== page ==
Bienvenidos a Chihuahua!

This is the beginning of a series that I want to write about Chihuahua, Mexico. July 13-23, 2023 marked my fifth time (technically sixth if you count a day visit when I was eight) to Chihuahua, the largest state in Mexico. Chihuahua is located in the northern part of the country and shares a border with New Mexico and Texas. The largest city in Chihuahua is Juarez, which lies right across the Rio Grande from El Paso. However, when we visit, we head about five hours south of the border to the city of Chihuahua (the city and state share the same name), where L’s family resides. It is also the State Capital. I had originally planned on writing about Mexico and the nurseries I visited there back in 2021, but time got away from me and it didn’t happen. Well, now I have enough material for several posts. So, here we go.

The desert outside of El Paso

Before we get started, let’s get one little annoying detail out of the way. Yes, those little, excitable chihuahua dogs are named after the state of Chihuahua. They are one of two Mexican dog breeds (the other being the hairless Xoloitzcuintli) that have canine ancestry extending back to precolonial times.

I didn't have a picture of a chihuahua dog, but I did have one of a Chihuahuan cat! Excuse the blur.
Their extremely erratic behavior makes them difficult to photograph.

Including today’s post, I’m thinking of tackling six topics.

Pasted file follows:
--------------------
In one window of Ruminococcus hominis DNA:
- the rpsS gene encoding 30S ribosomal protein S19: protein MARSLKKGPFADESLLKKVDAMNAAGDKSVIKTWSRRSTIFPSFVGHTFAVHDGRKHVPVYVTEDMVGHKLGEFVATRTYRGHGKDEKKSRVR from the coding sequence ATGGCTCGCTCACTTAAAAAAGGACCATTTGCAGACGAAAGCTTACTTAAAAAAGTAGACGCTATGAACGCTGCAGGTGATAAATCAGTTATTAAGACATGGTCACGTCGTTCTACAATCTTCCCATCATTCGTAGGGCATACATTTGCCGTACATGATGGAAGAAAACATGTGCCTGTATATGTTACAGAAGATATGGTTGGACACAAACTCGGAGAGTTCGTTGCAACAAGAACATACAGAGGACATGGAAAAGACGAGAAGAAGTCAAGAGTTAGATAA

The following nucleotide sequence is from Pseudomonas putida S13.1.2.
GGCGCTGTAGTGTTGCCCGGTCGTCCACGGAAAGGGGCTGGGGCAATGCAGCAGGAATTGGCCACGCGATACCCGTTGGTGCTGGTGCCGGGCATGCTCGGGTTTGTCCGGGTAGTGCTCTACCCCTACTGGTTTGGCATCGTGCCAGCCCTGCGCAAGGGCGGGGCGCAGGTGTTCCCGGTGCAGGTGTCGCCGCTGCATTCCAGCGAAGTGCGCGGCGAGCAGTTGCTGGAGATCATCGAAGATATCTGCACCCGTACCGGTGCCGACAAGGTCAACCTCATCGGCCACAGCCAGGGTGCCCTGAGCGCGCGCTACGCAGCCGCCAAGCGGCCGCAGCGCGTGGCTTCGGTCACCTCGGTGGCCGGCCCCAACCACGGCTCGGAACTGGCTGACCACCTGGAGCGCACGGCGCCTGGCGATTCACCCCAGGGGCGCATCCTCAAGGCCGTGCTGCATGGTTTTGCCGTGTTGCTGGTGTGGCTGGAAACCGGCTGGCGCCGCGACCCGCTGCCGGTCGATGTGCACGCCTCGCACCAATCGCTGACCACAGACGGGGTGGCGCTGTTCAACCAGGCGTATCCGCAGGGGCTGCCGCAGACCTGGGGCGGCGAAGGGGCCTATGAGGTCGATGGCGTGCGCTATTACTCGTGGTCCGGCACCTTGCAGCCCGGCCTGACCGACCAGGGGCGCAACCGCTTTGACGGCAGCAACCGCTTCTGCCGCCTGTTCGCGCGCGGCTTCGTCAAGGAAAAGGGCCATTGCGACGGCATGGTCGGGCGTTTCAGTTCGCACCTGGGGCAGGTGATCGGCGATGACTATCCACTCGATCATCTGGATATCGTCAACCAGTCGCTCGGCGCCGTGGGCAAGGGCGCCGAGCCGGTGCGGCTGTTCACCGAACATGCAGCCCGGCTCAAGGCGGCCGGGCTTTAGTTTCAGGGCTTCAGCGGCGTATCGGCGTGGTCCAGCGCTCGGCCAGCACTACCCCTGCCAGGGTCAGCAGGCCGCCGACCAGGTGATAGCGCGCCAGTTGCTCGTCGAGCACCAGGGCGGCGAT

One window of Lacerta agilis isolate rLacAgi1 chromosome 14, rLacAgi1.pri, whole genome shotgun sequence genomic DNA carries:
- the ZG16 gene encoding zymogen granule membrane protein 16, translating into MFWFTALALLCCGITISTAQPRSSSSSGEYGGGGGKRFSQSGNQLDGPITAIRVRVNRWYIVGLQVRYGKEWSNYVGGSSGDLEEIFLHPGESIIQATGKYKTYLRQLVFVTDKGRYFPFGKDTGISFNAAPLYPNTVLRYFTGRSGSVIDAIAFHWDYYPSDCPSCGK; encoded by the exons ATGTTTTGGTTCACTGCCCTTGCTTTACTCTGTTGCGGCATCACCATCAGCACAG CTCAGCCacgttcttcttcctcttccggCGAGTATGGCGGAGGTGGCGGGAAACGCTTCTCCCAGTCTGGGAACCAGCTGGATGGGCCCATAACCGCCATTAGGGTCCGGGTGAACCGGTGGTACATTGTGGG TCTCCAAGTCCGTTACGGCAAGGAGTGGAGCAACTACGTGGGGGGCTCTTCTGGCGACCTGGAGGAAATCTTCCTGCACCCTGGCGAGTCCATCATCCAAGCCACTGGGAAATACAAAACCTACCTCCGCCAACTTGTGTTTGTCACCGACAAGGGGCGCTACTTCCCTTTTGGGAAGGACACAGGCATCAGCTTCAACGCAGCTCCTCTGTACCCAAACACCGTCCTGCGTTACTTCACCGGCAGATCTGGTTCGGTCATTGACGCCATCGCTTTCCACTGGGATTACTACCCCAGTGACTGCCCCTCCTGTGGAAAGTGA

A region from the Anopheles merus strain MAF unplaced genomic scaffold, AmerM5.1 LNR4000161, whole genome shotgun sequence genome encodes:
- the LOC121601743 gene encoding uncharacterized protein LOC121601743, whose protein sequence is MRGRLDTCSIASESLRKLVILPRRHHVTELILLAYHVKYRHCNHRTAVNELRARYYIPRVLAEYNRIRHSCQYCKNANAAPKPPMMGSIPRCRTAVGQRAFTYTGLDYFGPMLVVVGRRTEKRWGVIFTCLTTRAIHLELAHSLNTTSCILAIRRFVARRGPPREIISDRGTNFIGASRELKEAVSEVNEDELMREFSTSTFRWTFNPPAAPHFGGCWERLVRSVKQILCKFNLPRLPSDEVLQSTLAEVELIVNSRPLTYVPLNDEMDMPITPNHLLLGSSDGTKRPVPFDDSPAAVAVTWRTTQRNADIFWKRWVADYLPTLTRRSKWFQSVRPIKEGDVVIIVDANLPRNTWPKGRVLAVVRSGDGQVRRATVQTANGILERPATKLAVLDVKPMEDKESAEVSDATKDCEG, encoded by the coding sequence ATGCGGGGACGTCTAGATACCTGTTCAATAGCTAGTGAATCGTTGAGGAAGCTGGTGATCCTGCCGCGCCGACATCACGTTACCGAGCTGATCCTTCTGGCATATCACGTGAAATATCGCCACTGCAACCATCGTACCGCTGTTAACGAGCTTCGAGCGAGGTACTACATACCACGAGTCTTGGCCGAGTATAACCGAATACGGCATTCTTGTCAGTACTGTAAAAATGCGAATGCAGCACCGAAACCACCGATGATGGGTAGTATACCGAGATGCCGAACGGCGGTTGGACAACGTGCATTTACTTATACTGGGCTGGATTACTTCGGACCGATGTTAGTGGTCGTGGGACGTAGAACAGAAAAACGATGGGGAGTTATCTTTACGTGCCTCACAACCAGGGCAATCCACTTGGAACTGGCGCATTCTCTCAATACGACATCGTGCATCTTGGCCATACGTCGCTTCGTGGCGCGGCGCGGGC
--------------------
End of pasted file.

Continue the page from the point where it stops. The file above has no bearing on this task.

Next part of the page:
1. Introduction to Chihuahua, the Chihuahuan Desert, and a teaser of things to come (this post)
  2. My observations of the differences between Mexico and the US
  3. Nurseries of Chihuahua
  4. A Mennonite nursery
  5. Parks and home gardens around Chihuahua (a car tour)
  6. The plants of El Vallecillo

Because it’s my blog, and I have the attention span of a gnat, I am probably going to be periodically interrupting the series with posts about other subjects. There’s a lot I wanted to write about this summer, but per usual, life has gotten complicated and there’s a lot to balance right now. Expect longer delays in between posts and in me being able to make the usual rounds to my favorite garden blogs. I’ve not forgotten.

Desert willow (Chilopsis linearis) and agaves at the border

One of the first things you see as you cross the border into Juarez from El Paso is the wall separating the US from Mexico. It’s the long, brown band running the length of the background in the photo below. Although it looks solid from this angle, it is actually a series of thick metal bars, allowing you to see flickering glimpses of a much richer El Paso as you drive by. Metal security bars and fences are a common sight in Mexico. We’ll see them again in later posts.

The wall between us: Juarez looking towards El Paso

Heading south from the border, we drove past dozens of giant malquiladoras (factories). Although they don’t look it, these are gigantic buildings, all busily manufacturing or warehousing stuff for export into the US. Juarez is the seventh largest manufacturing hub in North America – Toro, Bosch, Electrolux, Foxconn, Flex, Lexmark, TCL, Johnson & Johnson, Boeing, Lear, Costco, Sams, International Paper, Great American Paper, etc. About two thirds of the factories in Juarez are owned by companies in the US. Notice that there are two paper companies in the mix. Chihuahua state isn’t all desert – it has one of the largest timber industries in the nation providing oak and pine from up in the mountains. Unfortunately, up to 70% of that wood is illegally harvested by drug cartels

Maquiladoras supplying us with stuff, stuff, and more stuff
Satellite view of the maquiladoras (large white buildings) in one of the manufacturing districts